Friday, September 28, 2018

Free film screening: “Henry David Thoreau: Surveyor of the Soul”

The public is invited to a free film screening of “Henry David Thoreau: Surveyor of the Soul” on Monday, October 1 from 3 p.m. to 5 p.m. at the Viola George Auditorium in the Harold Alfond Hall at Saint Joseph’s College and presented by the Cultural Affairs Council.

Made over the course of 13 years, “Henry David Thoreau: Surveyor of the Soul” tells the story of Thoreau in his time and the story of the impact Thoreau’s writings and lifestyle have in our time.
The film features scholars, writers, activists, climate scientists, Penobscots, students in the Walden Project high school program in Vermont, and everyday visitors to Walden Pond discussing their passion for Thoreau, his legacy, and the impact his writings have on their work and lives.

These interviews were filmed on location in all four seasons at the original site of Thoreau’s cabin on Walden Pond where he was inspired to write his book “Walden”. As well as at other places where Thoreau traveled: the Maine woods and Katahdin, Cape Cod and Minnesota, where Thoreau made his last and longest excursion from his beloved Concord, MA.

“Surveyor of the Soul” also includes a section on Thoreau’s excursions to the Maine Woods with footage of Katahdin, Chesuncook Lake, and the 150th Thoreau-Wabanaki Tour in 2014 that retraced Thoreau’s canoe trips in Maine.

Darren Ranco, chair of Native American Programs at University of Maine and a descendent of Joe Polis, Thoreau’s Penobscot guide on his 1857 trip to Maine, is the lead commentator in this section along with Thoreau scholar, Ron Hoag. Others interviewed in this section are James Francis, director of Cultural and Historic Preservation, Penobscot Nation, Chris Sockalexis, Penobscot drummer and Tribal Historic Preservation Officer, Penobscot Nation, and Chris “Charlie Brown” Francis, Penobscot guide who carries on the tradition of Joe Polis and Joe Attean. Penobscot knowledge and culture make for a fitting and original contribution to the film as they did to Thoreau’s understanding of the wild and wildness.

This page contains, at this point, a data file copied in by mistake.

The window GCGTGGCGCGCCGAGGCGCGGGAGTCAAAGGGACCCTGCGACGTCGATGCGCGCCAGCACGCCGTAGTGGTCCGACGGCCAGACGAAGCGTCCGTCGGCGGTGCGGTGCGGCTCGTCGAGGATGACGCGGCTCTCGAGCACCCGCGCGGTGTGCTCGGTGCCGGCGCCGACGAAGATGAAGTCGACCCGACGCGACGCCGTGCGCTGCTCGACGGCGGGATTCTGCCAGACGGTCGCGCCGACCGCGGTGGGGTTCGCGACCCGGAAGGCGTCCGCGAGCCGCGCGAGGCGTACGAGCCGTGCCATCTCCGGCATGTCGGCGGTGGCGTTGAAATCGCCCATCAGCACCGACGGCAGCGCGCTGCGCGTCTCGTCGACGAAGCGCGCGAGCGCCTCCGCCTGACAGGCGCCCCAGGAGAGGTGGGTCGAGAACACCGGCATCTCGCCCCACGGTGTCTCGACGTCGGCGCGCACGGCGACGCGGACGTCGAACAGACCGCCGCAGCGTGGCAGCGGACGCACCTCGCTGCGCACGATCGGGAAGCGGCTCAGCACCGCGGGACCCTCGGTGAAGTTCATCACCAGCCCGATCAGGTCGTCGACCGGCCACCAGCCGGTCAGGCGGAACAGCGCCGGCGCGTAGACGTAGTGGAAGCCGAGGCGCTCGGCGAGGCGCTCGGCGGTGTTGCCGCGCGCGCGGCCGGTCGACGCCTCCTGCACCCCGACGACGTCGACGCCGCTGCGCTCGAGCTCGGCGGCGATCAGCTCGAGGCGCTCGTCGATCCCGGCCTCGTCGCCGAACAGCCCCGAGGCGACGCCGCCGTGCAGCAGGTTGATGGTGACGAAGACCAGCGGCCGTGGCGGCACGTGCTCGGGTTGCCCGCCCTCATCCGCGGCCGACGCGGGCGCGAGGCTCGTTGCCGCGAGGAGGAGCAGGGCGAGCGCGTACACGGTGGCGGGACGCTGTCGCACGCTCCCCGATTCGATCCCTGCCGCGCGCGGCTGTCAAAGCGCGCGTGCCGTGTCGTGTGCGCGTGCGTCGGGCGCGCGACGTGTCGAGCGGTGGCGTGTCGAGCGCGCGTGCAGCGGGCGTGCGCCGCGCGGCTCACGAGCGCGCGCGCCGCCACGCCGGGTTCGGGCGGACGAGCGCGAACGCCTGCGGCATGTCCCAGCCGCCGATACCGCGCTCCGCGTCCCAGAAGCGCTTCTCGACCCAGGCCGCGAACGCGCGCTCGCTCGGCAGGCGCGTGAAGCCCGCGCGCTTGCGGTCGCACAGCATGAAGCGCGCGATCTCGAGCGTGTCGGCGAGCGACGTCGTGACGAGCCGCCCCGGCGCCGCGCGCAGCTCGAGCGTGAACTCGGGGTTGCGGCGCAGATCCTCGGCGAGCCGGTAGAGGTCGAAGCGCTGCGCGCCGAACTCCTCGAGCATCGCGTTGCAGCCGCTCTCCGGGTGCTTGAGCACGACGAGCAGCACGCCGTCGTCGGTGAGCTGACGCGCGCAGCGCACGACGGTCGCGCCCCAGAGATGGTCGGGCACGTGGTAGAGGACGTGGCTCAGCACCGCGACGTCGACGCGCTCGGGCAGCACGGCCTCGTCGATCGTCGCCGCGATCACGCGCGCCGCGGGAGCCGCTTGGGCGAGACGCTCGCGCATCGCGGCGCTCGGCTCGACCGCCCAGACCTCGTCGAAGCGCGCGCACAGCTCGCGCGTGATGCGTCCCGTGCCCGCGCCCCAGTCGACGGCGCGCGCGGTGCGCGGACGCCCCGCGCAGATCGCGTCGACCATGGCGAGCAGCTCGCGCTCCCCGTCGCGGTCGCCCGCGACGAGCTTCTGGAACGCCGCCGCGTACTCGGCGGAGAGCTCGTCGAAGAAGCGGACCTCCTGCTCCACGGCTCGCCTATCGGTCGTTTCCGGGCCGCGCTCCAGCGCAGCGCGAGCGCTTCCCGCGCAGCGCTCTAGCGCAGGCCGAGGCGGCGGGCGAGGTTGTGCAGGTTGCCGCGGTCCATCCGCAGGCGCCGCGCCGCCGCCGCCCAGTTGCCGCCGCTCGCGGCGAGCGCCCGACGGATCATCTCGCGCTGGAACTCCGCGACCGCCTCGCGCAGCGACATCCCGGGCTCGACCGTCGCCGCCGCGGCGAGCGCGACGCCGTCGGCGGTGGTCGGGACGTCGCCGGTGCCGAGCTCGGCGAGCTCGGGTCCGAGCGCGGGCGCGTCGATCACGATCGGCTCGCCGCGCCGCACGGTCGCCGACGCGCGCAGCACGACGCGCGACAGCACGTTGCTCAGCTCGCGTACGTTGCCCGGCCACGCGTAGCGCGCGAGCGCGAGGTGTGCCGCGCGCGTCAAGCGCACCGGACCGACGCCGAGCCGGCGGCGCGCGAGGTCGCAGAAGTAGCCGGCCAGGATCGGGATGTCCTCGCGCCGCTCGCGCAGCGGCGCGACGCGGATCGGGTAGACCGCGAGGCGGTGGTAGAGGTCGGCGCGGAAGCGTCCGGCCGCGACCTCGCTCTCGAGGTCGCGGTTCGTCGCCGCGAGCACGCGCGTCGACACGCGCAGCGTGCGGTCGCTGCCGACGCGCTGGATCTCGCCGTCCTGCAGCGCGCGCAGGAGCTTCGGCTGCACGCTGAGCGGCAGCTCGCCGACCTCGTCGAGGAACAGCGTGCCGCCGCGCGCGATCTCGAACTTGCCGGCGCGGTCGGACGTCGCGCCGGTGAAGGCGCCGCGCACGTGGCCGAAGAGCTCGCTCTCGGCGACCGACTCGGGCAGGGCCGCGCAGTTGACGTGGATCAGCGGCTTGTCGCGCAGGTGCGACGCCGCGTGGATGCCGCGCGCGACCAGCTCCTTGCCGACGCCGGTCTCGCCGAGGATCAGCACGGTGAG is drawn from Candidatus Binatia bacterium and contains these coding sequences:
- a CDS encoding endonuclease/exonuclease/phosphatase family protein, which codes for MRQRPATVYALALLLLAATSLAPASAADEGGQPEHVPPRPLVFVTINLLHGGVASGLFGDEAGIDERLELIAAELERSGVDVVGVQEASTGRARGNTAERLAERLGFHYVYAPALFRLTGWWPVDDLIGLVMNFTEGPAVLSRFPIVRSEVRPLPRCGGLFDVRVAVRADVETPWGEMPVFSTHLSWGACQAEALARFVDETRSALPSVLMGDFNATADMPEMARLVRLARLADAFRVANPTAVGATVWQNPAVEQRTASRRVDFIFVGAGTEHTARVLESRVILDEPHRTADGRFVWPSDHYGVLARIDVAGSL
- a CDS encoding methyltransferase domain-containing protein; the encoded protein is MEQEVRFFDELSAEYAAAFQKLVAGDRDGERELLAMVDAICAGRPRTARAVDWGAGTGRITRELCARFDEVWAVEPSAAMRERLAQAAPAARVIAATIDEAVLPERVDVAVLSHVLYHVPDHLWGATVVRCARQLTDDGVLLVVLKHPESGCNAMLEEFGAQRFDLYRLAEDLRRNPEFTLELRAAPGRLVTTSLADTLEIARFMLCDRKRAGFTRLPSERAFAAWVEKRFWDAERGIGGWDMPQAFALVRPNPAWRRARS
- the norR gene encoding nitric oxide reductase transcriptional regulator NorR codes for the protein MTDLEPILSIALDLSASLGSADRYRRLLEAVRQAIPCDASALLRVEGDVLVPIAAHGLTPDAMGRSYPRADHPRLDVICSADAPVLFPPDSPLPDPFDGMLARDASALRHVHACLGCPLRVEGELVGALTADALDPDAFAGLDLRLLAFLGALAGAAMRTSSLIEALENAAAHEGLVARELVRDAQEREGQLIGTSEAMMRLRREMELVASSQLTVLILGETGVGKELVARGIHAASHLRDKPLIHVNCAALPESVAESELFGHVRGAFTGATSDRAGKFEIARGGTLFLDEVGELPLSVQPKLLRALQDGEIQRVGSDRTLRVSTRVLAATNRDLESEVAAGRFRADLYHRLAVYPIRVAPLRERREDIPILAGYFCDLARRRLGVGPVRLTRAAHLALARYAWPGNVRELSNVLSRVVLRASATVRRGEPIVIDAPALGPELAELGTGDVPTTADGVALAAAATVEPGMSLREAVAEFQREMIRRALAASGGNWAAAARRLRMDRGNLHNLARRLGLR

For 40 years Huey Coleman, a renown Maine filmmaker who was interested in Henry David Thoreau's connection with Maine and, in particular, the Maine woods, has been making films on artists, education, the environment, and Maine. His films have been shown at film festivals throughout the US, on PBS, and on television in Europe. Coleman’s seventh feature-length documentary film, “Henry David Thoreau: Surveyor of the Soul”, had its world premiere at the Maine International Film Festival on July 15, 2017. His film, “In Good Time: The Piano Jazz of Marian McPartland”, was selected as a “Must have jazz DVD of 2011” by DownBeat Magazine and won the Manny Berlingo Award, Best Feature Documentary, Garden State Film Festival. Coleman’s 2002 film “Wilderness and Spirit: A Mountain Called Katahdin” was selected for screening at the Environmental Film Festival, National Museum of American History, Washington, D.C.

Coleman is a founder and director of the Maine Student Film and Video Festival now in its 41st year. He has been an artist-in-residence in animation and video production in over 150 schools in New England and is an adjunct instructor in Communications and New Media, Southern Maine Community College, South Portland, ME.

Monday’s film is his interpretation of the impression that Maine's solitude made on the famous American thinker and philosopher. Coleman will be in attendance for a questions and answers following the screening.

For more information about the Cultural Affairs Council series, contact Michael Connolly at or 207-893-7939. To see the film trailer:

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